Creed 2 (2018)

Creed 2

Adonis (Michael B. Jordan) stares into the face of the son of Ivan Drago, Viktor (Florian Munteanu).

As in all great sports films (including the 2015 predecessor), Creed II is not about boxing but about development of character. Perhaps the only reason why it is not as great a film as the first is because it is not as fresh, but it still packs a whallop.

The film begins as Adonis Creed (Michael B. Jordan, who is having a great year with this and Black Panther) has just won the belt and is more than in his prime. He has proposed to his longtime girlfriend Bianca (Tessa Thompson), whose music career is still going steady (despite the fact that she has in fact lost her hearing due to illness), and both are on the verge of starting a family. Even outside the ring, he is still looking for advice from his mentor/friend Rocky (Sylvester Stallone). There is still a vibrant electricity in their scenes together, filled with humor and heart.

All of this takes a back seat when Buddy Marcelle (Russell Hornsby, who was recently in The Hate U Give) is set to promote a fight between Creed and Viktor Drago (Florian Munteanu), son of Ivan Drago (Dolph Lundgren), the infamous killer of Apollo. There is indeed intensity bubbling on the screen when we see the meeting between Rocky and the elder Drago. Ivan has been an outcast ever since his loss in the fourth film, and needs to win not only the promoted fight, but the respect of those he once considered family.

There is so much emotional baggage going into the ring for the audience (let alone the characters) that it is pretty impossible not to be invested in the action on-screen. Director Steve Caple Jr. handles the script as if it were a Hollywood relic (and rightly so). That is not to say the boxing scenes are boring. Far from it. He is smart enough to handle them with as much care as he does what happens outside the ring as well.

Parents, as long as your kids have seen the original films in the series (except number five), they are fine here. There is one mild scene of sensuality at the beginning, and some swearing (not to mention obvious violence), but I would say middle school and up is fine.

I left the film with one concern: where do we go from here? Topping off this face-off will be a hard act to follow, but one I will gladly pay for in a heart beat.

 

Overall: Four Stars ****

Thor: Ragnarok (2017)

Thor Ragnarok

Despite the loss of his hammer (and some hair), Thor (Chris Hemsworth) is still ready for battle.

Marvel is now just one or two movies away from me actually picking up a comic.

The Thor trilogy ends, as the other two trilogies Marvel has provided (Iron Man and Captain America) ended, with a blast. Thor: Ragnarok is not only the best Thor movie, but one of the top four or five best Marvel has ever given us to date.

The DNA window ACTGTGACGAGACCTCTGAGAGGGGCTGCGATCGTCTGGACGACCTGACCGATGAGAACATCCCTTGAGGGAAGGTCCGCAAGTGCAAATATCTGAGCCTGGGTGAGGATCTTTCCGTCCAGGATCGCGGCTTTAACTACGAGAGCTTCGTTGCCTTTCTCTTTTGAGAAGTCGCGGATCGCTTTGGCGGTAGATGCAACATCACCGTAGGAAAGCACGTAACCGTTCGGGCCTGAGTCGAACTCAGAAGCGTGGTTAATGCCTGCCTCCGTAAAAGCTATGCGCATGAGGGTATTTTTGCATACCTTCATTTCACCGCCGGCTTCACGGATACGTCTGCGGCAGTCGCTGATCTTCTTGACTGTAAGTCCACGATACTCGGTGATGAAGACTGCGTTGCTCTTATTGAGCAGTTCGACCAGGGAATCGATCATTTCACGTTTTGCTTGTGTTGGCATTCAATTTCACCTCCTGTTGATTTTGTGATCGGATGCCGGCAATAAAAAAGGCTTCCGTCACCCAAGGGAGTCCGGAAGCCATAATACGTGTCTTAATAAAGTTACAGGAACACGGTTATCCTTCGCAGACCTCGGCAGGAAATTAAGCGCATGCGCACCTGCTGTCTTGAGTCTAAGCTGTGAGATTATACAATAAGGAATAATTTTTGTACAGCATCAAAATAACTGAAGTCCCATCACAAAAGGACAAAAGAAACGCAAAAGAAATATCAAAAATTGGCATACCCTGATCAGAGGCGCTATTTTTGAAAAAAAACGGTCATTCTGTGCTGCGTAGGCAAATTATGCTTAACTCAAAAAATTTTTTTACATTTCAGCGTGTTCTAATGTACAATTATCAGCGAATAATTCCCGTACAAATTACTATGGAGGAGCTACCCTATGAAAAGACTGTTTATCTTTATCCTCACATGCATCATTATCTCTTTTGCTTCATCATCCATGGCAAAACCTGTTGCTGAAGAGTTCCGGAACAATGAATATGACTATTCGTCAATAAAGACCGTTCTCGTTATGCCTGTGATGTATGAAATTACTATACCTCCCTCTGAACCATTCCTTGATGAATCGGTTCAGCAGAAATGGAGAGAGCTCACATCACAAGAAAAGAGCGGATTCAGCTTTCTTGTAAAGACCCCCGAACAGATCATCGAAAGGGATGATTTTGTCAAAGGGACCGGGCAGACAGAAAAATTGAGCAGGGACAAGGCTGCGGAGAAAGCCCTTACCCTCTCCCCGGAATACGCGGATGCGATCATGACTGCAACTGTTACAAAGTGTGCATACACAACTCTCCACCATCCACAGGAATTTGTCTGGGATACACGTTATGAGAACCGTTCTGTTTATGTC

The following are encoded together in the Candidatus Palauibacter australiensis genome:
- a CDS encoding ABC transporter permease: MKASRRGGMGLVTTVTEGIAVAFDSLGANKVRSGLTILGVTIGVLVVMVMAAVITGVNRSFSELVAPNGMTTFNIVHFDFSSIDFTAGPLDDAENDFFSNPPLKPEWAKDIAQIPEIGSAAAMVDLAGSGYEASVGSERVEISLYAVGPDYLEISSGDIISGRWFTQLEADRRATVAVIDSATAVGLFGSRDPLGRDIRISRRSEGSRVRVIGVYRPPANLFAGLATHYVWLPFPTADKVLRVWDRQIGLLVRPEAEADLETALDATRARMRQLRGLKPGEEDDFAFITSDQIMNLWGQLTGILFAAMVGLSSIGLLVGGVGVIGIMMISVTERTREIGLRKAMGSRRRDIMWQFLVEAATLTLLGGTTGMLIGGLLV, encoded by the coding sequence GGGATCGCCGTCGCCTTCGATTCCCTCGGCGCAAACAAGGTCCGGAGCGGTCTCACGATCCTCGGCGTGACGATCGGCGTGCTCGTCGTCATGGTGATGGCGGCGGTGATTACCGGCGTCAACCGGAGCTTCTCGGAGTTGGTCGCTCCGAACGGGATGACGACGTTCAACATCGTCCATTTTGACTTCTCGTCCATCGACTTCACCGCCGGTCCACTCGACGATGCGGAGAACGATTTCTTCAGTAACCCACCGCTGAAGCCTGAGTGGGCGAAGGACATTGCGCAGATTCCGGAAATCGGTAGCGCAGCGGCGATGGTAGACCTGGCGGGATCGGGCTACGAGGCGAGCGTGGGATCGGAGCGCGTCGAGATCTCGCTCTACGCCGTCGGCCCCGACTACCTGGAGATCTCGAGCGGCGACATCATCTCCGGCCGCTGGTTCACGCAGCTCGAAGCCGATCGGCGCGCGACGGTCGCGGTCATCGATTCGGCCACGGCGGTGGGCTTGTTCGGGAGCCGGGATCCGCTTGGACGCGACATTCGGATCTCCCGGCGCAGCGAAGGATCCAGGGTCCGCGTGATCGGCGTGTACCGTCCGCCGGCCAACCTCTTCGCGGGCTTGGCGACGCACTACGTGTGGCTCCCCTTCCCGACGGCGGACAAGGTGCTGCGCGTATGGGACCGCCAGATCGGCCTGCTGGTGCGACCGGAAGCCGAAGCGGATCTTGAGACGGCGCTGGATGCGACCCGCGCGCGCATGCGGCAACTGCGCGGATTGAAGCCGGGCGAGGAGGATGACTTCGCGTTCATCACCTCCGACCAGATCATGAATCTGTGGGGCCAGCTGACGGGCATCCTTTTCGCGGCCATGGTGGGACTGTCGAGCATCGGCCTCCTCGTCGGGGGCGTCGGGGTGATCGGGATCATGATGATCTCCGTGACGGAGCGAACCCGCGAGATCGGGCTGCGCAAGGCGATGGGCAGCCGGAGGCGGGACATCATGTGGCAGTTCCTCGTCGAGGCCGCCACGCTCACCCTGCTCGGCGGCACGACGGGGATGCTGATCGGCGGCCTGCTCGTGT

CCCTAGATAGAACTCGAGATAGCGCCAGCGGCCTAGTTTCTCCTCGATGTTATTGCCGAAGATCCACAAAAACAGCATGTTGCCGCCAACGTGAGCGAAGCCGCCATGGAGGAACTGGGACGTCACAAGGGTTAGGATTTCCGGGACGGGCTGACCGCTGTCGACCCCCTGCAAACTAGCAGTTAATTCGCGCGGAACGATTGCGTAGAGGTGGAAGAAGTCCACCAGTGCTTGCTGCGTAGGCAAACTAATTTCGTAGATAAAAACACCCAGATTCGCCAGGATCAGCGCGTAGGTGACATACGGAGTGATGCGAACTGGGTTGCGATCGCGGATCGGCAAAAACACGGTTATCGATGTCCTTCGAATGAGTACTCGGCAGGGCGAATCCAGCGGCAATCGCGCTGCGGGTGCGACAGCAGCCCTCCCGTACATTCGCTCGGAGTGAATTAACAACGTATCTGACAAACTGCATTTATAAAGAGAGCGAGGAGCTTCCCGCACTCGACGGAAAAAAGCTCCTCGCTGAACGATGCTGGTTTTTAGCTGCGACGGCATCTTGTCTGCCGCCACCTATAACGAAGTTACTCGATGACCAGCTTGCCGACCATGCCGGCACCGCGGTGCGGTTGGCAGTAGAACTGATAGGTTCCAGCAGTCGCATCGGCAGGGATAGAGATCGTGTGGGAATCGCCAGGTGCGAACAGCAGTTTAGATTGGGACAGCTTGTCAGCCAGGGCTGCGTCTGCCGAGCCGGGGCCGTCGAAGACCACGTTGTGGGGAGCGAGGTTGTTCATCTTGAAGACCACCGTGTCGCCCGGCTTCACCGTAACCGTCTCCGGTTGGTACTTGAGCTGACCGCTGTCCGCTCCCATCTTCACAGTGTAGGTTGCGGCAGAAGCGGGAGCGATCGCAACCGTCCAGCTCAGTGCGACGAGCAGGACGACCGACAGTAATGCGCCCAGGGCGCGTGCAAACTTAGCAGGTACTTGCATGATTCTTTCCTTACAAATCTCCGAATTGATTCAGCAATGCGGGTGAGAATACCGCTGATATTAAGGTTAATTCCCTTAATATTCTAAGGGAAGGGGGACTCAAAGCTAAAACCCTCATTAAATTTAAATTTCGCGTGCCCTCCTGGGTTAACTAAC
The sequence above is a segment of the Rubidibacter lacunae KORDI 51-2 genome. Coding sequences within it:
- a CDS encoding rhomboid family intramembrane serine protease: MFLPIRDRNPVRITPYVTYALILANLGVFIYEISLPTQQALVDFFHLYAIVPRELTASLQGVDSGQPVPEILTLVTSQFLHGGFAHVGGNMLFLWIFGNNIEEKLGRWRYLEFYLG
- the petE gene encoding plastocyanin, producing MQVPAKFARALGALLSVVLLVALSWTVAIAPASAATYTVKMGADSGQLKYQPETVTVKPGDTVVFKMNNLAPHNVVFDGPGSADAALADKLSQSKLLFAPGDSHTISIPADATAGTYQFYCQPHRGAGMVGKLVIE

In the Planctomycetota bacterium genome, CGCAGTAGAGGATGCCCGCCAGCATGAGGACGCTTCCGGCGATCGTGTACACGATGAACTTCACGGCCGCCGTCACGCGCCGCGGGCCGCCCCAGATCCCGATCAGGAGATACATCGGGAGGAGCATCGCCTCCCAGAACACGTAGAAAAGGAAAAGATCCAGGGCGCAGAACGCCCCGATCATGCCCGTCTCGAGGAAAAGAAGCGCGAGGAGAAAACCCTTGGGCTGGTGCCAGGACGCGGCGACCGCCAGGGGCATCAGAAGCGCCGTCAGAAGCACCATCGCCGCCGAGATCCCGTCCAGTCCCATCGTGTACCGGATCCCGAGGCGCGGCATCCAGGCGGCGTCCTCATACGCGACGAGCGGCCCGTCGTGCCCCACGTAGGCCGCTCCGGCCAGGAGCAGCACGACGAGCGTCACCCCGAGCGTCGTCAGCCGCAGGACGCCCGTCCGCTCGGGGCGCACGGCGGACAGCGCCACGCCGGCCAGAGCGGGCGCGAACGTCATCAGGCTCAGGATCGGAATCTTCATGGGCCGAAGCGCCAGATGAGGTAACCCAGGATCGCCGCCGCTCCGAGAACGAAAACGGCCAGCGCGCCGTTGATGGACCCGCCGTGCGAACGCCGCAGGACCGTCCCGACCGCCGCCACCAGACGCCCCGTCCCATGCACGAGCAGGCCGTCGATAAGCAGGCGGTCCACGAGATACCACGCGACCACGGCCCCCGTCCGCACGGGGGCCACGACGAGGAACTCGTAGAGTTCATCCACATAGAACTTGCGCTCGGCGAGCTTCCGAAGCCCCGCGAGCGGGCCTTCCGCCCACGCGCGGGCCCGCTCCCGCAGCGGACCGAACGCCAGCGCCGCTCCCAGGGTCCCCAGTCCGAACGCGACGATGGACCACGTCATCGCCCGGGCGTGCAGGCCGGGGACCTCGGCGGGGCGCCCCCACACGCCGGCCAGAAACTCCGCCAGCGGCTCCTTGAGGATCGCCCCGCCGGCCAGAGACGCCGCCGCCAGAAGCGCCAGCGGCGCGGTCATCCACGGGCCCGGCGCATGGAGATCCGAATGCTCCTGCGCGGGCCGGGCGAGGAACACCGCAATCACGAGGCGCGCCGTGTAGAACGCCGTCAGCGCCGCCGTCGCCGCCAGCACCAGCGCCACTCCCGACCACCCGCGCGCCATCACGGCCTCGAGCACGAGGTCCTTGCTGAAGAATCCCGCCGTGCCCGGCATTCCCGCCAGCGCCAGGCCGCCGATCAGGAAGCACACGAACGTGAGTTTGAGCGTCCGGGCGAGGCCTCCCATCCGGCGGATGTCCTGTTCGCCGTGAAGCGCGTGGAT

After the events of Thor: The Dark World (which is shown to us in a play on Asgard) and a battle against evil beings set to Led Zepplin’s “Immigrant Song”, Thor (Chris Hemsworth) and his half brother Loki (Tom Hiddleston) set out to find their father Odin (Anthony Hopkins), only to discover that he is being pursued by a secret sister of Thor, Hela, the Goddess of Death (Cate Blanchett, who, as of this reading, I have yet to see give a bad performance).

The God of Thunder escapes, only to be marooned on a far away planet run by the Grandmaster (a role that could only be played by Jeff Goldblum). It is here where he reunites with his old “friend from work”, the Incredible Hulk (Mark Ruffalo).

From his first lines, I have finally began to realize how much of a sense of humor Thor has gained since he first hit the big screen back in 2009. This third film delivers some of the best humor any Marvel film has delivered (or any comic book movie, for that matter). I won’t go spoiling anything, except to say I never saw a movie I can remember that had the term “The Devil’s Anus” before. Yeah, you heard me.

Parents, there is one part in the movie that I felt was a little bit on the queasy side. We learn that the Grandmaster’s space ship is used mainly for orgies (“Don’t touch anything,” Thor orders). Yes, it is funny, but a little awkward. Nevertheless, if your kid has seen a marvel movie, they will like this one.

Even with grand special effects and wise cracking dialogue, the most enduring thing about Thor: Ragnarok is the sense of fun. You can tell all the actors (including the very welcoming Tessa Thompson as Valkyrie and director Taika Waititi as the heartfelt Korg) are having a blast. It is no wonder why so many actors in Hollywood are jumping on the Marvel express.

Overall: Four Stars ****